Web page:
Over the past two weeks I’ve spent time with two individuals who represent the largest minority group in the United States: Americans with disabilities. The first, Ric Nelson, is a 37-year-old entrepreneur in Anchorage Alaska. Nelson has cerebral palsy and requires full-time assistance to manage his physical needs. Nelson is academically brilliant and highly energized to advance the interests of the disabled. He graduated in the top 10 percent of his high school class and, against high odds, used the scholarship he obtained to secure associate’s and bachelor’s degrees in Small Business Management and Business Administration. Most recently, he completed a master’s degree in Public Administration.
Nelson serves on multiple boards and after eight years of service became chair of the Governor’s Council on Disabilities and Special Education (GCDSE) for Alaska, where he is currently employed as Employment Program Coordinator. I learned from my discussion with Nelson the full extent of the plight of disabled employees.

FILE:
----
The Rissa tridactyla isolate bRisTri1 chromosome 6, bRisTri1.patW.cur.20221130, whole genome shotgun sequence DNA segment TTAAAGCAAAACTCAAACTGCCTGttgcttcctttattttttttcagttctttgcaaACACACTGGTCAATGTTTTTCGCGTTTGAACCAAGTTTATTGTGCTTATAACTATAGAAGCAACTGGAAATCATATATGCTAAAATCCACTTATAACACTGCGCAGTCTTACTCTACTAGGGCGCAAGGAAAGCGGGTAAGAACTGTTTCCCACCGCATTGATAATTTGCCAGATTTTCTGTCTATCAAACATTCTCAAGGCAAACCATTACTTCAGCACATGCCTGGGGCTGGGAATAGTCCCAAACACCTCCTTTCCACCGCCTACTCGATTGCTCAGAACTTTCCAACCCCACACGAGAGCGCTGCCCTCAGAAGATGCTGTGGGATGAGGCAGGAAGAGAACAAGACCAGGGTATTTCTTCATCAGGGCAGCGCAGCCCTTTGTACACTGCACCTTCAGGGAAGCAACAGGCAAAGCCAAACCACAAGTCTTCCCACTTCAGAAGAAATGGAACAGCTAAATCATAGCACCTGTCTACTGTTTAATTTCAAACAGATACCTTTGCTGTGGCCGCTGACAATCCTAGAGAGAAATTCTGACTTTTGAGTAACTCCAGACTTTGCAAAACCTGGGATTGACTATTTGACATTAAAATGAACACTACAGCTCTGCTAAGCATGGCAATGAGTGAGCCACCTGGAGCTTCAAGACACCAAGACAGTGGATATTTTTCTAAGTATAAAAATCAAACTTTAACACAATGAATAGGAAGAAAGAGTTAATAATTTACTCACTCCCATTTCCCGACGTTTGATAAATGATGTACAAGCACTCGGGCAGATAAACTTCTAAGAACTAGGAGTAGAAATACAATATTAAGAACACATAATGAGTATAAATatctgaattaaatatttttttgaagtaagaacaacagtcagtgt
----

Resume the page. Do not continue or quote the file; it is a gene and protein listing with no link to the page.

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The National Council on Disabilities (NCD) estimates between 40 and 57 million people in the U.S. are disabled. As of 2018, only 18 percent were employed. Statistics from the Census Bureau show the sum inched up slightly in 2019 but reached only 19.3 percent even prior to the global health crisis.
Not surprisingly, the COVID recession has been disproportionately hard for the disabled, who’ve lost nearly one million U.S. jobs between March and May of this year. Complicating factors include jobs ended due to the extra risk of immunocompromised conditions and the predominance of disabled workers in lower-level positions in industries such as food and service that have been most heavily hit. Concerns for the ability to comply with ADA (American Disability Act) requirements in work-from-home arrangements have also